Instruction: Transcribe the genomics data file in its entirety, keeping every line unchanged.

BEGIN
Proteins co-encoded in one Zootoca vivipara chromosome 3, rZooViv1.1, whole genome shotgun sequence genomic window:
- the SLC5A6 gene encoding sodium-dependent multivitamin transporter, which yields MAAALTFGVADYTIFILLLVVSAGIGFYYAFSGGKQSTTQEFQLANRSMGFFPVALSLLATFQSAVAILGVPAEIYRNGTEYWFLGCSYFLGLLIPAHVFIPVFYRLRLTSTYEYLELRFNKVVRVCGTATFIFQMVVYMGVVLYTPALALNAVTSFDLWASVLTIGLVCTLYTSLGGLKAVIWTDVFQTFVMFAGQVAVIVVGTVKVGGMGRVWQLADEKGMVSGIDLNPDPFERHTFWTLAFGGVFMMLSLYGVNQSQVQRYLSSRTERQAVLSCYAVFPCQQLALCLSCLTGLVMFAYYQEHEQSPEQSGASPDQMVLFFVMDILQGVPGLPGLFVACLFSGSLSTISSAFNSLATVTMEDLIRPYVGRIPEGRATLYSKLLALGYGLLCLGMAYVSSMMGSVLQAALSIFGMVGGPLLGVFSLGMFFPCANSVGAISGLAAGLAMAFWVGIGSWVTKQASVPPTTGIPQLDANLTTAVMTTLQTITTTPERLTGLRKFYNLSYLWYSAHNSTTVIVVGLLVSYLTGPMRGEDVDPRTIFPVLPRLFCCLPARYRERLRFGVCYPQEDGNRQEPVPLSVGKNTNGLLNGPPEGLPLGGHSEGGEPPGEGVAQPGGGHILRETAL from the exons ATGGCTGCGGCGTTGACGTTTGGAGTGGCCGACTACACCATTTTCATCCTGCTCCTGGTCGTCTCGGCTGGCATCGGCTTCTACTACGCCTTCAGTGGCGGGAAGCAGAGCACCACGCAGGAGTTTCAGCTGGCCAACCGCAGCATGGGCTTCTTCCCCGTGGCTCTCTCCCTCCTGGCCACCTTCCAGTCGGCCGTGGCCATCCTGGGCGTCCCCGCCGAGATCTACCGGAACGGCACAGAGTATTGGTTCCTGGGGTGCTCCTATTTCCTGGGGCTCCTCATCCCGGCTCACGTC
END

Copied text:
Proteins co-encoded in one Zootoca vivipara chromosome 3, rZooViv1.1, whole genome shotgun sequence genomic window:
- the SLC5A6 gene encoding sodium-dependent multivitamin transporter, which yields MAAALTFGVADYTIFILLLVVSAGIGFYYAFSGGKQSTTQEFQLANRSMGFFPVALSLLATFQSAVAILGVPAEIYRNGTEYWFLGCSYFLGLLIPAHVFIPVFYRLRLTSTYEYLELRFNKVVRVCGTATFIFQMVVYMGVVLYTPALALNAVTSFDLWASVLTIGLVCTLYTSLGGLKAVIWTDVFQTFVMFAGQVAVIVVGTVKVGGMGRVWQLADEKGMVSGIDLNPDPFERHTFWTLAFGGVFMMLSLYGVNQSQVQRYLSSRTERQAVLSCYAVFPCQQLALCLSCLTGLVMFAYYQEHEQSPEQSGASPDQMVLFFVMDILQGVPGLPGLFVACLFSGSLSTISSAFNSLATVTMEDLIRPYVGRIPEGRATLYSKLLALGYGLLCLGMAYVSSMMGSVLQAALSIFGMVGGPLLGVFSLGMFFPCANSVGAISGLAAGLAMAFWVGIGSWVTKQASVPPTTGIPQLDANLTTAVMTTLQTITTTPERLTGLRKFYNLSYLWYSAHNSTTVIVVGLLVSYLTGPMRGEDVDPRTIFPVLPRLFCCLPARYRERLRFGVCYPQEDGNRQEPVPLSVGKNTNGLLNGPPEGLPLGGHSEGGEPPGEGVAQPGGGHILRETAL from the exons ATGGCTGCGGCGTTGACGTTTGGAGTGGCCGACTACACCATTTTCATCCTGCTCCTGGTCGTCTCGGCTGGCATCGGCTTCTACTACGCCTTCAGTGGCGGGAAGCAGAGCACCACGCAGGAGTTTCAGCTGGCCAACCGCAGCATGGGCTTCTTCCCCGTGGCTCTCTCCCTCCTGGCCACCTTCCAGTCGGCCGTGGCCATCCTGGGCGTCCCCGCCGAGATCTACCGGAACGGCACAGAGTATTGGTTCCTGGGGTGCTCCTATTTCCTGGGGCTCCTCATCCCGGCTCACGTC